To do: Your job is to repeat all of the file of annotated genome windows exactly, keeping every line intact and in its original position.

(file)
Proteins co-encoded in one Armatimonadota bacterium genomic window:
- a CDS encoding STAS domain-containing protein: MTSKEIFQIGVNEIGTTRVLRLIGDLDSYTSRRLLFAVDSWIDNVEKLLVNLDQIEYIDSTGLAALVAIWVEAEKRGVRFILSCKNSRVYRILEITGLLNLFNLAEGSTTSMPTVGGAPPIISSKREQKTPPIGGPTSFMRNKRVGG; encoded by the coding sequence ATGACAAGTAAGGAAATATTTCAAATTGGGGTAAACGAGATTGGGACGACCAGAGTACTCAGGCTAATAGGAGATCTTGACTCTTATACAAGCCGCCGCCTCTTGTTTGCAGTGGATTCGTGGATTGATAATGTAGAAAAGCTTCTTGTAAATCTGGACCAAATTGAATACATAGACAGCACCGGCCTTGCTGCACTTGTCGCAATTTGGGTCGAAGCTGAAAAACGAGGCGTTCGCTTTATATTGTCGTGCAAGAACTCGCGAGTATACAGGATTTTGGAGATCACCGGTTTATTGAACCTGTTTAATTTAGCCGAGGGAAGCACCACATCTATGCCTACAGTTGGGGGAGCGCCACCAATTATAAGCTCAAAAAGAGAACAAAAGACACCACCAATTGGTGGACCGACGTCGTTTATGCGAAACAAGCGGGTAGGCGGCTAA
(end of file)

Proteins co-encoded in one Armatimonadota bacterium genomic window:
- a CDS encoding STAS domain-containing protein: MTSKEIFQIGVNEIGTTRVLRLIGDLDSYTSRRLLFAVDSWIDNVEKLLVNLDQIEYIDSTGLAALVAIWVEAEKRGVRFILSCKNSRVYRILEITGLLNLFNLAEGSTTSMPTVGGAPPIISSKREQKTPPIGGPTSFMRNKRVGG; encoded by the coding sequence ATGACAAGTAAGGAAATATTTCAAATTGGGGTAAACGAGATTGGGACGACCAGAGTACTCAGGCTAATAGGAGATCTTGACTCTTATACAAGCCGCCGCCTCTTGTTTGCAGTGGATTCGTGGATTGATAATGTAGAAAAGCTTCTTGTAAATCTGGACCAAATTGAATACATAGACAGCACCGGCCTTGCTGCACTTGTCGCAATTTGGGTCGAAGCTGAAAAACGAGGCGTTCGCTTTATATTGTCGTGCAAGAACTCGCGAGTATACAGGATTTTGGAGATCACCGGTTTATTGAACCTGTTTAATTTAGCCGAGGGAAGCACCACATCTATGCCTACAGTTGGGGGAGCGCCACCAATTATAAGCTCAAAAAGAGAACAAAAGACACCACCAATTGGTGGACCGACGTCGTTTATGCGAAACAAGCGGGTAGGCGGCTAA